Never a river, turbid and deep.******************************************************************************************************************************

In that being explained to me, as the saying goes, “I saw the light.” I realized what thanking God even for the bad stuff meant, and it finally made sense. We have to have some things bad in our life or we would never know just how good the good was. Even after it being explained to me in a way that I could understand, it was hard to thank God for it. So in my prayers, I even told God about not wanting to thank Him for the bad stuff, and how weird I felt doing it. But eventually, I came to a place where I could thank God for everything while saying my prayers.

It no longer seemed illogical to do it, like it first did. I even started lifting prayers up to God during the day, and not just at bedtime. It really does make a difference in my whole being and how I feel throughout the day. Now instead of never thanking God for the bad, I literally thank Him for EVERYTHING that happens in my life, and everything that is given to me, as well as things that I had at one time, but no longer have for various reasons. When I catch myself getting upset about certain things that I have lost, I talk to God about that too.

If you are a person that does not pray, you may want to start doing it. You will feel strange at first, but after doing it for a while, it will become very pleasant to you. There have even been times that I wished the day would hurry up and end so I could say a long prayer instead of just praying little prayers throughout the day.

Watch Out For Copperheads

This was on Facebook. It’s that time of year to watch out for different things. There are snakes, spiders, wasps, hornets, and any number of different crawling and flying living things, and this year I have even heard about the Killer Bees. They are really powerful and pretty big as far as the film where one attacked a wild mouse. When the Killer Bees get other flying bugs, they catch them and bite off their heads. Their sting is so poisonous that it can kill a grown up, let alone what they can do to a small child. Just beware of your surroundings.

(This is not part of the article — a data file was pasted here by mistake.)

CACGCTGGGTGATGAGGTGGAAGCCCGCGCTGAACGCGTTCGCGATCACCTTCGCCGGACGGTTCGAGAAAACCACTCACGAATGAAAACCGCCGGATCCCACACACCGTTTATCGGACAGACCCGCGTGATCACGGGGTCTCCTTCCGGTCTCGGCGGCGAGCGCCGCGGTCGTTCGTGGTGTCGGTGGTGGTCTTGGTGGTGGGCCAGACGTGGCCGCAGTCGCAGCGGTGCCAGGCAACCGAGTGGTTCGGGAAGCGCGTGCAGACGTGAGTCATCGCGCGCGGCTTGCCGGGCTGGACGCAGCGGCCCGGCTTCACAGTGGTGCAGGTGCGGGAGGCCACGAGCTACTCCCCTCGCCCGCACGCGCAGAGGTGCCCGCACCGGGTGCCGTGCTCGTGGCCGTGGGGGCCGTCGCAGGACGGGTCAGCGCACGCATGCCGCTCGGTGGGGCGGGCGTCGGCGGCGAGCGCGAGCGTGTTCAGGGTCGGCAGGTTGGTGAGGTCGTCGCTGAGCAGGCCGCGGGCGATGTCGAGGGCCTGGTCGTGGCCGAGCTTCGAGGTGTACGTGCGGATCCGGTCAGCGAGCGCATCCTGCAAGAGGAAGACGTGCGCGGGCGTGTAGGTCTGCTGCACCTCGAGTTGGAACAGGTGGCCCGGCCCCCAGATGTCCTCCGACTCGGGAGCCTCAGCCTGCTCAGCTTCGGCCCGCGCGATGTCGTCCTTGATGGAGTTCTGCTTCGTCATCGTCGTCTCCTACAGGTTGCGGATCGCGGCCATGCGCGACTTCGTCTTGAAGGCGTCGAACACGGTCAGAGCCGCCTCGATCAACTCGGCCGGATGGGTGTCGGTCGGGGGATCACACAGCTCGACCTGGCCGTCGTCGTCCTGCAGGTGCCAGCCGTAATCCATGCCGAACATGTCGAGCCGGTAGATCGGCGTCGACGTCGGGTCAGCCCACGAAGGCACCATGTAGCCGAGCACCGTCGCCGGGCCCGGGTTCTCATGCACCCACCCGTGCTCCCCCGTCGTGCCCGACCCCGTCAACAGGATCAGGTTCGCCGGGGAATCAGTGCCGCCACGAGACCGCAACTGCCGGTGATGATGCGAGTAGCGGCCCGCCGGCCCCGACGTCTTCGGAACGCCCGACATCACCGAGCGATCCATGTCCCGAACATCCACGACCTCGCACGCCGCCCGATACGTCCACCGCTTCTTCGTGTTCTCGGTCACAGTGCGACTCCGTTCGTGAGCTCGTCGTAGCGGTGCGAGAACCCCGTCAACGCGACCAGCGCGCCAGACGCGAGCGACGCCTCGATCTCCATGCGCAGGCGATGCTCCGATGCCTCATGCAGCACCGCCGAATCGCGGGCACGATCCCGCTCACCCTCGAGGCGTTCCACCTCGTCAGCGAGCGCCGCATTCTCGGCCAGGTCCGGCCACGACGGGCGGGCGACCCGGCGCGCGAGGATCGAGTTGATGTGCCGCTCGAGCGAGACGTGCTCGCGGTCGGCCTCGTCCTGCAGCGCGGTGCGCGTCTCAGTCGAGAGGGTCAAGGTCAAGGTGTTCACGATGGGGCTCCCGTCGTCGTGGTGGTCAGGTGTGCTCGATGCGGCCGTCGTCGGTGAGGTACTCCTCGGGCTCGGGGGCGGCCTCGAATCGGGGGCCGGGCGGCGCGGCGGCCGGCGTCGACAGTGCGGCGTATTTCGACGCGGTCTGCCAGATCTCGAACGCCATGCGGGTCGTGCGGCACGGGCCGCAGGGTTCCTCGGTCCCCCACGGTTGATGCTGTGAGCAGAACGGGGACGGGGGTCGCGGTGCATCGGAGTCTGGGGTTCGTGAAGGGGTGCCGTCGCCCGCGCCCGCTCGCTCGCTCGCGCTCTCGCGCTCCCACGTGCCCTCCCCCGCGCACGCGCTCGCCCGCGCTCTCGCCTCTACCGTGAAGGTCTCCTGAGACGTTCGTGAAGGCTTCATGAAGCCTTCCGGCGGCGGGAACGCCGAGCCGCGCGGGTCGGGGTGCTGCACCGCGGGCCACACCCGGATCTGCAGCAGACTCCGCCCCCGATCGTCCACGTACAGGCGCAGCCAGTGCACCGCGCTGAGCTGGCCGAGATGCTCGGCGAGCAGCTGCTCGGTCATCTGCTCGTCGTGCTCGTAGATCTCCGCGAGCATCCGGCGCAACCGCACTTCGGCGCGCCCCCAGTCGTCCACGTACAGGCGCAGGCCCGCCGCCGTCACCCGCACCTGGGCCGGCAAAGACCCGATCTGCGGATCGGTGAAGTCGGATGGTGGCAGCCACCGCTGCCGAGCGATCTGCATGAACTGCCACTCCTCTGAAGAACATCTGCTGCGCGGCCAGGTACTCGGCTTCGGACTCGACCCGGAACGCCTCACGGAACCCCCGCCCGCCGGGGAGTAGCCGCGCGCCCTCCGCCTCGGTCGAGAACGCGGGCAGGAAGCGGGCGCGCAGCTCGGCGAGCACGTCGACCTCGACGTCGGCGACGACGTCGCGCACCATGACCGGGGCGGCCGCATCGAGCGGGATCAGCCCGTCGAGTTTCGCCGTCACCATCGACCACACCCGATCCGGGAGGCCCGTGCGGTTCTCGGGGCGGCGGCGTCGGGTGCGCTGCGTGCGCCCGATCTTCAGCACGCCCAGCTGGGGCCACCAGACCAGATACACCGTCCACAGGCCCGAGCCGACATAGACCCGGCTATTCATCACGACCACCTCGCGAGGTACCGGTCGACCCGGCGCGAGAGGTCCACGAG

Image may contain: outdoor, possible text that says 'If you're gonna lean on a tree, always look for the baby copperheads. The babies pack more punch than the adults! Yowza! Do you see it?'

About Doctors And Preexisting Conditions

This was on Facebook.The comment by a reader is first, then the picture of the doctor that the article is about. They are separated by the lines so you know which is which. The very last comment is mine.


“Within the medical world itself, there is a powerful culture of ableism. Social norms emphasize “superhuman” efforts of those who toil around the clock, endure without food or breaks, and above all, don’t complain. Nowhere is this culture more prevalent than in medical schools and residency programs, where students and residents are even less empowered to self-disclose an illness or disability and ask for accommodations. One can imagine how these discussions sometimes play out on the backdrop of a professional culture that debated for years the wisdom of limiting residents to 80 hours per week.”

It is always ridiculous that we expect students, residents, and physicians to engage in unhealthy practices like denying basic needs to eat, sleep, or use the bathroom at reasonable times. It is even more dangerous and innapropriate now.



Hospitals Need to Keep Doctors With Preexisting Conditions off the Front Lines


A doctor walking down the street in a face shield and lab coat, looking like a character out of Star Wars.
A physician is seen outside at Elmhurst Hospital Center in the Queens borough of New York City on March 26.
Angela Weiss/Getty Images

After 37 years practicing medicine in San Francisco, Dr. Donald Abrams is hanging up the stethoscope on June 29, 2020. A pioneer in the fight against AIDS, his extraordinary career is now, as he put it to me, “bookended by epidemics.” Because of the fear around AIDS in the early years, with an unknown mode of transmission and a 100 percent mortality rate at the time, some providers understandably did not want to care for that population. But Donald bravely and tirelessly treated these mostly gay young men who were withering with the disease. Now, still energetic at 70, Donald was eagerly anticipating his last-ever two weeks leading a hospital’s inpatient medical team starting on April 4. With the onset of COVID 19, however, he began to have second thoughts. He sheepishly asked a colleague about the risk, given his age and asthma. The colleague replied, “Grow up and wash your hands…You know how to handle an infectious disease.”